It would probably come as no surprise to you if someone said that sitting in front of the television for a few hours a day is bad for your health; or even just one hour a day. You would likely agree that the better thing to do—for your health—would be to get more fresh air and exercise. Truly, the studies continue to show that the increasingly sedentary lifestyle of the average American has contributed to rising rates of lifestyle-based conditions like heart disease and obesity.
But a new study warns that women—in particular—who sit in front of the television for at least two hours a day can also have an increased risk for bowel cancer. And that risk can be elevated by as much as 70 percent. More importantly, this is the first time that sedentary behavior has ever been identified as a factor for bowel cancer, which might actually help to explain the dramatic increase of such cases in patients under the age of 50, in recent years.
The study looked at nearly 90,000 nurses between the ages of 25 and 42 (at the beginning of the research) and tracked them from 1991 to 2013. Over the course of the study, they found 118 cases of early-onset colorectal cancer; with rectal cancers more prevalent than colon cancer.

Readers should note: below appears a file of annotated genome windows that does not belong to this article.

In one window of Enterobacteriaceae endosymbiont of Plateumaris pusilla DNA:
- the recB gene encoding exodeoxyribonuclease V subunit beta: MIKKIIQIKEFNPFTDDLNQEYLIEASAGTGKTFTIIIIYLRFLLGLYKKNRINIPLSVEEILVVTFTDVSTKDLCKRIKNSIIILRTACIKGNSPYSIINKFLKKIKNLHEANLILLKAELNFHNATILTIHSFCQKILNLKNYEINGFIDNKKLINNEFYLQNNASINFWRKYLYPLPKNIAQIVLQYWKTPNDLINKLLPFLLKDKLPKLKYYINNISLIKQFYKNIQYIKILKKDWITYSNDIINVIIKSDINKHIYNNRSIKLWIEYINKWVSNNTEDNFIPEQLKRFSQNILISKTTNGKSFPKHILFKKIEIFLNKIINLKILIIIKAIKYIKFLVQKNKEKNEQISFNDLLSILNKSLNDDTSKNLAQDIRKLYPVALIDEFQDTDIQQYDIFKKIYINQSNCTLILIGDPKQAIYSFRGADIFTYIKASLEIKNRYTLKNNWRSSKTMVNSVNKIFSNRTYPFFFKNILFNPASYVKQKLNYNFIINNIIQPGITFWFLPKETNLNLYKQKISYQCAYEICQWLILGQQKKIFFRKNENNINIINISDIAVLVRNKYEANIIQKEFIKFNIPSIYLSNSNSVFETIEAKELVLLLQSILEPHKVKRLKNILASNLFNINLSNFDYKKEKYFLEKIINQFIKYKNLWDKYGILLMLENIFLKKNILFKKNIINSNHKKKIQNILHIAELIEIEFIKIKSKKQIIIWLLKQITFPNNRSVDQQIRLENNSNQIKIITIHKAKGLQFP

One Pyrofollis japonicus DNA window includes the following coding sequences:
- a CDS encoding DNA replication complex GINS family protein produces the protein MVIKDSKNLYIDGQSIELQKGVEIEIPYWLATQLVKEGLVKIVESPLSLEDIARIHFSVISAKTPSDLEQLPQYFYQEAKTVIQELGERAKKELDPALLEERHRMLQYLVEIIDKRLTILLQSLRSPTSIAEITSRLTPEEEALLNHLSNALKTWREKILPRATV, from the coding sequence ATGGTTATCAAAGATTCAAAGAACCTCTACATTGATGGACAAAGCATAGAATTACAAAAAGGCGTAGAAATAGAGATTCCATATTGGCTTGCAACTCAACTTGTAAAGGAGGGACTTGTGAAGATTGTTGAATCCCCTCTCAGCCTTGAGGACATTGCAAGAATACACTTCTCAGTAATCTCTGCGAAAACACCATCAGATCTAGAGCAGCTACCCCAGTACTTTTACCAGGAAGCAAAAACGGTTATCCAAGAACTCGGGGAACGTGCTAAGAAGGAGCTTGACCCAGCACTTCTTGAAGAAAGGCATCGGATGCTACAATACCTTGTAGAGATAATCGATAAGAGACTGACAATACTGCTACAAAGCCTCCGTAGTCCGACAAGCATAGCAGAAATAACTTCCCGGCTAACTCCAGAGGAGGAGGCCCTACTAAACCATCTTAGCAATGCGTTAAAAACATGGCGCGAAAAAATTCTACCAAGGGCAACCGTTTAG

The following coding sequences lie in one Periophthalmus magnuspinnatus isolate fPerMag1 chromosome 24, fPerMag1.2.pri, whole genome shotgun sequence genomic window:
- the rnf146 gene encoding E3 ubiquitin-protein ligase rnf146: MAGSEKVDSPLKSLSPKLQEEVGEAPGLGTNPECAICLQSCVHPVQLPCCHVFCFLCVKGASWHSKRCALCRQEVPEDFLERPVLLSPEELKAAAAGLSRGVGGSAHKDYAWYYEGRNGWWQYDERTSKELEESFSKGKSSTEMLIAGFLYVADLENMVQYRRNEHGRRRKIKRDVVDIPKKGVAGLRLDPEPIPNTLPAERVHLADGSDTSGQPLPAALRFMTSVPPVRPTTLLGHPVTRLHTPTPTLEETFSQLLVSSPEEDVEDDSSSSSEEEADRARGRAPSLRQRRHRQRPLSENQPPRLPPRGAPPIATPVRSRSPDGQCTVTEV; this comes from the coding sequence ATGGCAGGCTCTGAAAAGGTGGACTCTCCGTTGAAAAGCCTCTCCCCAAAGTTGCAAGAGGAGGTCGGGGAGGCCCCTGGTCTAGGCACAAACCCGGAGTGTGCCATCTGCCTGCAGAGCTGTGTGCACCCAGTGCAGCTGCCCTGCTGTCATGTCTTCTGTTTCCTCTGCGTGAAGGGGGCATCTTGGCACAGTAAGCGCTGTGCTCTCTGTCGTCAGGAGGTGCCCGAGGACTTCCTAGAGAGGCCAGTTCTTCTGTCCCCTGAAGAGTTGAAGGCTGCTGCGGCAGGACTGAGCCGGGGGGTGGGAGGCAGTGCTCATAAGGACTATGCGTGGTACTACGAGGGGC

Early-onset colorectal cancer is a relatively new concept, as it is defined as a form of cancer that occurs under the age of 50. It is growing quickly in the US, despite the steady decline of the disease in older patients. However, the decline among older patients appears to be the result of higher cancer screening rates; thus the belief is that similar screenings among older patients may help reduce incidence in a similar way among younger patients.
Washington University School of Medicine cancer epidemiologist Yin Cao explains, “Sedentary lifestyle is one of the risk factors that is often overlooked. This study may help identify those at high risk and who might benefit more from early screening.”
The lead study author goes on to say that the study suggests that women who watch more than one hour a day of TV viewing—consistently—are at a 12 percent increase risk for colorectal cancer.
The study has been published in JNCI Cancer Spectrum.